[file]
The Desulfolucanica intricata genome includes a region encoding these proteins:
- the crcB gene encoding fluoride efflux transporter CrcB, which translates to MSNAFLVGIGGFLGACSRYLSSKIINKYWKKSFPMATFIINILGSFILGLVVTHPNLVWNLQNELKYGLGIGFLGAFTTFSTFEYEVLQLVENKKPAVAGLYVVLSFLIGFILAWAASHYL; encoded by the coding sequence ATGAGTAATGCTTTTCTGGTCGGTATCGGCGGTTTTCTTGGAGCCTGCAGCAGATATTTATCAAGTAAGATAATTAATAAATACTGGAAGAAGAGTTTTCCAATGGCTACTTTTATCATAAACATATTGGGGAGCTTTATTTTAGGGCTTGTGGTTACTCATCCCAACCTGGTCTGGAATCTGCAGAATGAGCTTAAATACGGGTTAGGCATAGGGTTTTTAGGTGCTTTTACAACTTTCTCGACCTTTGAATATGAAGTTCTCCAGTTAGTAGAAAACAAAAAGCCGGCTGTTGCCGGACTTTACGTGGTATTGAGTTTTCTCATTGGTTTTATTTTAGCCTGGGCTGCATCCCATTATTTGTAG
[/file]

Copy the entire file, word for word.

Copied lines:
The Desulfolucanica intricata genome includes a region encoding these proteins:
- the crcB gene encoding fluoride efflux transporter CrcB, which translates to MSNAFLVGIGGFLGACSRYLSSKIINKYWKKSFPMATFIINILGSFILGLVVTHPNLVWNLQNELKYGLGIGFLGAFTTFSTFEYEVLQLVENKKPAVAGLYVVLSFLIGFILAWAASHYL; encoded by the coding sequence ATGAGTAATGCTTTTCTGGTCGGTATCGGCGGTTTTCTTGGAGCCTGCAGCAGATATTTATCAAGTAAGATAATTAATAAATACTGGAAGAAGAGTTTTCCAATGGCTACTTTTATCATAAACATATTGGGGAGCTTTATTTTAGGGCTTGTGGTTACTCATCCCAACCTGGTCTGGAATCTGCAGAATGAGCTTAAATACGGGTTAGGCATAGGGTTTTTAGGTGCTTTTACAACTTTCTCGACCTTTGAATATGAAGTTCTCCAGTTAGTAGAAAACAAAAAGCCGGCTGTTGCCGGACTTTACGTGGTATTGAGTTTTCTCATTGGTTTTATTTTAGCCTGGGCTGCATCCCATTATTTGTAG